A Martian cavern – or is it?

December 16, 2013 • 1:05 am

by Matthew Cobb

We’ve featured the amazing images from the HiRISE Mars orbiter before. Here’s a stunning crater that was captured in 2011, on the slopes of Pavonis Mons, one of the massive extinct volcanoes on the Red Planet.:

crater

Shane Byrne at the HiRise site run jointly by the University of Arizona says that the hole at the bottom is 35 m across, and about 20 m below bottom of the crater (they worked this out by the movement of the shadows) (All photos NASA/JPL/University of Arizona). The cavern that we are looking into is of unknown size. Shane writes:

Caves often form in volcanic regions like this when lava flows solidify on top, but keep flowing underneath their solid crust. These, now underground, rivers of lava can then drain away leaving the tube they flowed through empty. (…) The origin of the larger hole that this pit is within is still obscure. You can see areas where material on the walls has slid into the pit. How much of the missing material has disappeared via the pit into the underground cavern?

Here’s a larger version (click to see the stunning full size image). Imagine you are an explorer on Mars – could you walk down the slope of the crater, and then use a rope to get down into the bottom of the cavern, and look back up? Or is the surface of the crater thin and would it break under your weight?

http://www.uahirise.org/images/2011/details/cut/ESP_023531_1840.jpg

Here’s the original image that caught the attention of the HiRISE team:

Caves and Craters

Of course, it might not be a crater and a cavern at all. Here are two other options:

Snowy owl eye from here, ant-lion pit from here.
EDIT: Another option is that it is the Martian version of the Great Pit of Carkoon from Star Wars:

30 thoughts on “A Martian cavern – or is it?

    1. I’d say “fresh” rather than “new” ; the structure is routinely being renewed by slippage into the hole at the bottom.
      It could have been there for a very long time, slowly draining. It depends on how big the chamber at the bottom is – and they can be pretty big.

    1. Surely it’s obvious from the geometrical precision of this feature that it is the work of a hyper-advanced intelligent society. Beneath the crater is undoubtedly a metropolis of a sophistication that we can only dream of. The volcanic lava void story is patently an invention of the FBI/CIA/Industrial-Military Complex to hide the truth from us.;-)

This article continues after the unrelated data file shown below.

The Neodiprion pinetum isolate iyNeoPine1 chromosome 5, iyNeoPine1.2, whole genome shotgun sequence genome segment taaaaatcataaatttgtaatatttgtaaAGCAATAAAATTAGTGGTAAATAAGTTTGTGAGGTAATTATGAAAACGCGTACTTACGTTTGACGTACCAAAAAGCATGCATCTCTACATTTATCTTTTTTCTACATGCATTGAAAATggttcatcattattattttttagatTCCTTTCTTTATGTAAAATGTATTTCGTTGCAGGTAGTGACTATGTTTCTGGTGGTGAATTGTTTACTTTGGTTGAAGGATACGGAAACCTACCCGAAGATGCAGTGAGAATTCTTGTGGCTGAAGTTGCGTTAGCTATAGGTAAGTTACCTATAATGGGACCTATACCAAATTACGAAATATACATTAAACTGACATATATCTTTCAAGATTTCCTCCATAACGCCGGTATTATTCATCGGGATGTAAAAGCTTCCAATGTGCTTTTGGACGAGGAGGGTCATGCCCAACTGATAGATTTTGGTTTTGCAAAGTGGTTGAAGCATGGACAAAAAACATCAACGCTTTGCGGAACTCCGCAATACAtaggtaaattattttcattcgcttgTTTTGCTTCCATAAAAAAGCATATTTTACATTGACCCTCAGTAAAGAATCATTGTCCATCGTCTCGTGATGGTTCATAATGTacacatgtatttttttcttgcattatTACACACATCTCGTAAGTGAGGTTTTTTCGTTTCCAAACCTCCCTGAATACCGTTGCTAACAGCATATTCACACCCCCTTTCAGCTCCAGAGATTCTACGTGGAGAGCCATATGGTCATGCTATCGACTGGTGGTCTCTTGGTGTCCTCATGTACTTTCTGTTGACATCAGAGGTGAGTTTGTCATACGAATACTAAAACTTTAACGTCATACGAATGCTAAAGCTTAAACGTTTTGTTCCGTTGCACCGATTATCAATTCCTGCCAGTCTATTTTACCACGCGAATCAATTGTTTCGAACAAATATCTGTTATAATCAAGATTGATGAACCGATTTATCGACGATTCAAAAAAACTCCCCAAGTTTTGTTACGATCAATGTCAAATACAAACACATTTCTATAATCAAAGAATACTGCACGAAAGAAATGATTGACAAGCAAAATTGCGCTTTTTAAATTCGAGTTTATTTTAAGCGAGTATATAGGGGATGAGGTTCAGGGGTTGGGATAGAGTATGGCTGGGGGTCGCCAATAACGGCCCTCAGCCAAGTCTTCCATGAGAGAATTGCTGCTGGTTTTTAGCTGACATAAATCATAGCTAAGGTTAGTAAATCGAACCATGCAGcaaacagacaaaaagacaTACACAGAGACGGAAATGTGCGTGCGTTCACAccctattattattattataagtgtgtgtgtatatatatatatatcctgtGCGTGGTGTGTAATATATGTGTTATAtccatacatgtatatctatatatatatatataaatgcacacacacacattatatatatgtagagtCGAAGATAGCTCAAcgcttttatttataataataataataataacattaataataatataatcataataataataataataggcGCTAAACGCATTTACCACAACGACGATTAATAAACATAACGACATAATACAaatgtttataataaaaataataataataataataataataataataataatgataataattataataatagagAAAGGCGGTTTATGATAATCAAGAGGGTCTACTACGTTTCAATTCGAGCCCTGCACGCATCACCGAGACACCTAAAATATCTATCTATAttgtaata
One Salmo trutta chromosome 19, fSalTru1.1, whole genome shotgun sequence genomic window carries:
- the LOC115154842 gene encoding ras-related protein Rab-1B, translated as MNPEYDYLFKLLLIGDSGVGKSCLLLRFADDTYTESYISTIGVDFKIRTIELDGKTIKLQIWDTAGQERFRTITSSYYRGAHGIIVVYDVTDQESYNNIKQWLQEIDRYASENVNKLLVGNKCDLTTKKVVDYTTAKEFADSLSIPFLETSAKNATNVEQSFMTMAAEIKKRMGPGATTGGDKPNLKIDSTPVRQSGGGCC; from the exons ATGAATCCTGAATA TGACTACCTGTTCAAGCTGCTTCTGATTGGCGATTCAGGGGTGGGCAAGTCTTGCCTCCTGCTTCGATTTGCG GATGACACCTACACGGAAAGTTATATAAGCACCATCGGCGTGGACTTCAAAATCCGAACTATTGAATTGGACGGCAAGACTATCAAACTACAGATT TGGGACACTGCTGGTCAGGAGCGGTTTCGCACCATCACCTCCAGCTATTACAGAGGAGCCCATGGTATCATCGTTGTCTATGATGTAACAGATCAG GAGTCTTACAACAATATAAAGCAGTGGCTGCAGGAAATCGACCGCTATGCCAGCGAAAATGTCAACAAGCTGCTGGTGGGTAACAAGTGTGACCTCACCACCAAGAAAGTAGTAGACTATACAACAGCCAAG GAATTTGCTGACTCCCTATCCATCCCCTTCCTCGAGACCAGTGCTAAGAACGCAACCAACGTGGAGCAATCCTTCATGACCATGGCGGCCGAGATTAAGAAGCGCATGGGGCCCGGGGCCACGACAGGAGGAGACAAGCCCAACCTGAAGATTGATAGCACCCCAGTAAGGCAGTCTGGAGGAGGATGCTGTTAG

1. 🙂 Warning! Warning! ALL Martian ants, Warning!

          That’s what I decided it was once I got the christ out of my eye and the dome was revealed to be a proper funnel.

  1. No one would have believed that
    in the last years of the 19th century
    that human affairs where being watched
    from the timeless worlds of space….
    Ulla!

  2. In the presented orientation – default assumption being ‘lit from above’ – I had great difficulty in seeing a crater rather than a conical mound. Now I can’t get it to switch back.

    1. I often have the same problem. Sometimes by concentrating on how the light must be shining, I can force it to flip.

      If you can save the image and then view it in a program that allows you to rotate it in steps of 90°, it can work.

  3. It is stuff like this that attracted me to science years ago (early NASA in the late 50s) and that still keeps me interested and engaged today.
    Thank you Jerry. I will share this with my grandkids.

      1. Are you sure? Pavonis Mons is almost on the Martian equator & unlike Earth there isn’t much atmospheric pressure so surface ice should sublime away unless permanently in darkness. The HiRise camera images at three wavelengths & then decisions are made on Earth how to combine this information. I suspect it’s an artifact of the colour mixing, but I’m happy to be shown wrong ~ not my expertise

    1. Nope ; pretty dry dust.
      There is both dry ice and water ice on Mars, but this is the behaviour of a loose granular material in a layer above something solid in which a hole has been punched.

  4. I’m going to state the obvious and say, wow that camera is high resolution! Yes, I know it’s part of the name, but it’s impressive to see the proof of its ability to resolve images like this!